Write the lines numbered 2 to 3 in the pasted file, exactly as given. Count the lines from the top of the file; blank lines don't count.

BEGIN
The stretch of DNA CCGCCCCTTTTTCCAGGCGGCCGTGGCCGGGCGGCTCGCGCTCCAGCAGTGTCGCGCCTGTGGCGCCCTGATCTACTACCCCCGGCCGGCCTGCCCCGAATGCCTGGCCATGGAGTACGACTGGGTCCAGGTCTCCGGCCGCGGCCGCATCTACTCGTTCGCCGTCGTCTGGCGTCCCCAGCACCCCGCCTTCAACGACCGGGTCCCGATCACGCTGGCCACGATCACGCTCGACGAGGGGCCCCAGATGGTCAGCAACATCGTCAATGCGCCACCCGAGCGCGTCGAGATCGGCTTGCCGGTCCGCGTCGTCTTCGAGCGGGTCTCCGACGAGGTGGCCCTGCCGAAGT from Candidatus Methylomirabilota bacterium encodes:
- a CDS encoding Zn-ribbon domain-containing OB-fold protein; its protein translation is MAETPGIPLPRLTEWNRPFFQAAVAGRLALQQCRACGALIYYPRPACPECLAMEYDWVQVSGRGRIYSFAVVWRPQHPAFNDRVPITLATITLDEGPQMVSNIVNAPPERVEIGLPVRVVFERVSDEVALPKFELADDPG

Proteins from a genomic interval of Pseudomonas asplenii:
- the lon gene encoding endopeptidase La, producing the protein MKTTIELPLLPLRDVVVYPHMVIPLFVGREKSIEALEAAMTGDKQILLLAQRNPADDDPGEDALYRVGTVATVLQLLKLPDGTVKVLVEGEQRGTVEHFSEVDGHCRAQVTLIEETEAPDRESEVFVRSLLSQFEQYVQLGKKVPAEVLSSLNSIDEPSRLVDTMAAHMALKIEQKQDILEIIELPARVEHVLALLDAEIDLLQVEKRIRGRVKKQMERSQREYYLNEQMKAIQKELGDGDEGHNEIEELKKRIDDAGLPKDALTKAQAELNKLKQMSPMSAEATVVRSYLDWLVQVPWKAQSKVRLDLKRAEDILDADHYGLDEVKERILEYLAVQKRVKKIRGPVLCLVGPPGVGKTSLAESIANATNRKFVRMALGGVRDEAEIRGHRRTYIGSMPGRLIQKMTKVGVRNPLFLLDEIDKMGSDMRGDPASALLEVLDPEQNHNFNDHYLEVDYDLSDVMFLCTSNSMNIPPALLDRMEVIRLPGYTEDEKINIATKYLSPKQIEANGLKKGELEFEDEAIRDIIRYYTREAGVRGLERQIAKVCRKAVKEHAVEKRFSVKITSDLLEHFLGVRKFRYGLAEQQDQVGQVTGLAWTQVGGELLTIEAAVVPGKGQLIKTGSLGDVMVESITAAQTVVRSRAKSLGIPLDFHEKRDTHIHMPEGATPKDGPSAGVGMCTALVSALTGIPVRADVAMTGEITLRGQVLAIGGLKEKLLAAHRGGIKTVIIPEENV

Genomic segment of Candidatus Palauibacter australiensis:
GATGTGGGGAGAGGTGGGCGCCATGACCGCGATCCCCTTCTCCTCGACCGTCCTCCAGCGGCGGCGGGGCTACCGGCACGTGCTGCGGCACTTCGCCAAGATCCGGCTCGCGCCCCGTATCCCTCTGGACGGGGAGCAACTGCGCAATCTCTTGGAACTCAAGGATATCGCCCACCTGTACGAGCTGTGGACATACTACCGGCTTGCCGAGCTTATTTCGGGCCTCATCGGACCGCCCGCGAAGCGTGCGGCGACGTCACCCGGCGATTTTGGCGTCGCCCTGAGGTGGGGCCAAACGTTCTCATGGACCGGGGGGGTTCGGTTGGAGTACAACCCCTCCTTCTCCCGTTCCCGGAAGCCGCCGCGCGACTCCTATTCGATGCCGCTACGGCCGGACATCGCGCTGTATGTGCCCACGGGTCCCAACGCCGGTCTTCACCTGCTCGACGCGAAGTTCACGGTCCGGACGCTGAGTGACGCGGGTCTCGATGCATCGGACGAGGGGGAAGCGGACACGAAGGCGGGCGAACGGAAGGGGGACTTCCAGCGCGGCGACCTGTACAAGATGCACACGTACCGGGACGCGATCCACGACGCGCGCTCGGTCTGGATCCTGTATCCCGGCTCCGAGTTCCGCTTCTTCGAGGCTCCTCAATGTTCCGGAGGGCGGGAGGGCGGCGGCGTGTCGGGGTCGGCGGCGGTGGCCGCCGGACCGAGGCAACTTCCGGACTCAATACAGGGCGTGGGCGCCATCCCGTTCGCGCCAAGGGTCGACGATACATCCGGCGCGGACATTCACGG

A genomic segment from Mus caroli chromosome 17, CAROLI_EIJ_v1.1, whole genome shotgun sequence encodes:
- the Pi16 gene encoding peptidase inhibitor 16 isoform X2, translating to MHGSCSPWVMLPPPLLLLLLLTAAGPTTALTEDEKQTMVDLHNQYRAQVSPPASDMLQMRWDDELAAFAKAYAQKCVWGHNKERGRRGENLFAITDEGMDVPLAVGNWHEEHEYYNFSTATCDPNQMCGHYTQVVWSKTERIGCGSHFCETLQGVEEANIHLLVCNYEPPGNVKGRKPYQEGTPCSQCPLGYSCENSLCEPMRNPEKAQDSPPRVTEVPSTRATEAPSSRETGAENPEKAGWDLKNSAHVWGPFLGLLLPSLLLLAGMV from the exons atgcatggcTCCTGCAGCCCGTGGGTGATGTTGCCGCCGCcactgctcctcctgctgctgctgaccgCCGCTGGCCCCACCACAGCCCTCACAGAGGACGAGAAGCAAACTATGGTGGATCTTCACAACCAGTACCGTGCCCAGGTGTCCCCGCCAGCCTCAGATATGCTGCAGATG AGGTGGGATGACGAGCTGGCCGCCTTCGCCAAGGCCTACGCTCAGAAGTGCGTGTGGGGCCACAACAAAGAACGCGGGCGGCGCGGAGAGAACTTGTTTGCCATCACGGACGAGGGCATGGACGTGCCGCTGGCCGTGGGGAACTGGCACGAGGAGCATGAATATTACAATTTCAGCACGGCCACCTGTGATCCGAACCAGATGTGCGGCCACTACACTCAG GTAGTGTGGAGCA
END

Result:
- a CDS encoding Zn-ribbon domain-containing OB-fold protein; its protein translation is MAETPGIPLPRLTEWNRPFFQAAVAGRLALQQCRACGALIYYPRPACPECLAMEYDWVQVSGRGRIYSFAVVWRPQHPAFNDRVPITLATITLDEGPQMVSNIVNAPPERVEIGLPVRVVFERVSDEVALPKFELADDPG

Proteins from a genomic interval of Pseudomonas asplenii: